For aquaculture and animal feeds, the company said it conservatively expects revenue of $1 million in calendar 2018. It says there is a significant opportunity for rapid expansion in the growing aquaculture market. Discussions are advanced with major retail outlets in North America and there is potential to increase the sales pipeline in the coming months.
As mentioned, the company’s biofuels and solar activities were presented under “Non-core assets”. Algae.Tec does not say why it has done this. But there is some hope. Its partner, Reliance Industries, owns the largest refinery in India and there is progress on the pilot plant, albeit slow. To date, Algae.Tec has completed the evaluation of algae species for the fuel products. The next step is to commission the pilot plant, but it does not say when this is likely.
Algae.Tec’s solar activities include proprietary direct and indirect visible light energy collectors. The solar lighting technology is said to significantly reduce operating costs and can be used to cultivate medicinal cannabis.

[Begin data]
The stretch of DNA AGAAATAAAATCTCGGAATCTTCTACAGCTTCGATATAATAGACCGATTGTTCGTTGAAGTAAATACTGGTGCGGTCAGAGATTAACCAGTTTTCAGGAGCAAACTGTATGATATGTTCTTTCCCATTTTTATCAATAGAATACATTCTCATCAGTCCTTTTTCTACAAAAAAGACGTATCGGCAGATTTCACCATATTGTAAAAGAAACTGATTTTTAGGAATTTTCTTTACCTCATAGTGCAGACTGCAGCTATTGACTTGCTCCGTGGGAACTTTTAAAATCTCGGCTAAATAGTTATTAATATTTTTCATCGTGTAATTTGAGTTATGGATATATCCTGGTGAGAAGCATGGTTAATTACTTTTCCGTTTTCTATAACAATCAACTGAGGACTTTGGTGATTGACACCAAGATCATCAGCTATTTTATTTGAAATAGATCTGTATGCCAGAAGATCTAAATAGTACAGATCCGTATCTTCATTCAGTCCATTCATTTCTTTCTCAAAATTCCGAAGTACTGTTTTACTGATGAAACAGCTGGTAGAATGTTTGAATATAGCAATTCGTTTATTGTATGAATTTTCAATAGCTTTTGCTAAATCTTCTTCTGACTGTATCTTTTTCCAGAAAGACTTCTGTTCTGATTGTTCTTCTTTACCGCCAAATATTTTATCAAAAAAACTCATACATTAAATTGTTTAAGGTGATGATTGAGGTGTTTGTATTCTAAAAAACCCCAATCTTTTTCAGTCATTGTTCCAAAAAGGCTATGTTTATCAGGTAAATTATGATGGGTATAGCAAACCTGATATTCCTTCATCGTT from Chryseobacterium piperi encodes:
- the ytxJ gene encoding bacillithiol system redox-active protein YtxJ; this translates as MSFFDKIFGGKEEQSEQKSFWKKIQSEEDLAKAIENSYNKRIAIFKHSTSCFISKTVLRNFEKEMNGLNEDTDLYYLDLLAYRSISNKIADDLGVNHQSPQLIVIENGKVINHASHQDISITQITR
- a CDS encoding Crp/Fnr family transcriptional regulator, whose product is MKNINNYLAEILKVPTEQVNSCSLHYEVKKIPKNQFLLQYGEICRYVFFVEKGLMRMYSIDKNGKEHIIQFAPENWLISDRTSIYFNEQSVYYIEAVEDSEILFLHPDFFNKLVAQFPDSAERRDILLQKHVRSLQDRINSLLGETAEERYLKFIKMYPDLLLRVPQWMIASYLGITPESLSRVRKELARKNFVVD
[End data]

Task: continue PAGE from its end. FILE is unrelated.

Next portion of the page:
Where does all this leave environmental investors? I am reluctant to jump to decisions. There is no harm in the company trying to grow its revenue in the ways it is. Environmentally neutral activities are fine for this.
There is the possibility that its aquaculture and animal feeds could make a worthwhile environmental contribution to these industries in the future. And if it succeeds, its biofuels project could also lead to significant carbon management activities.
So for the time being Eco Investor will wait and see how hot Algae.Tec’s various irons become. Hopefully the environmentally positive ones will share the heat and environmental investors will have good reasons to continue to follow Algae.Tec.
Meanwhile, despite all the talk of imminent revenue, Algae.Tec’s shares have touched an all time low of 2.4 cents. Algae.Tec listed in 2011 at 20 cents per share. It has been a long wait with plenty of changes on the way, so perhaps investors feel they need to see some hard numbers. At least Algae.Tec has now given a time frame for the first dollars to arrive. (ASX: AEB).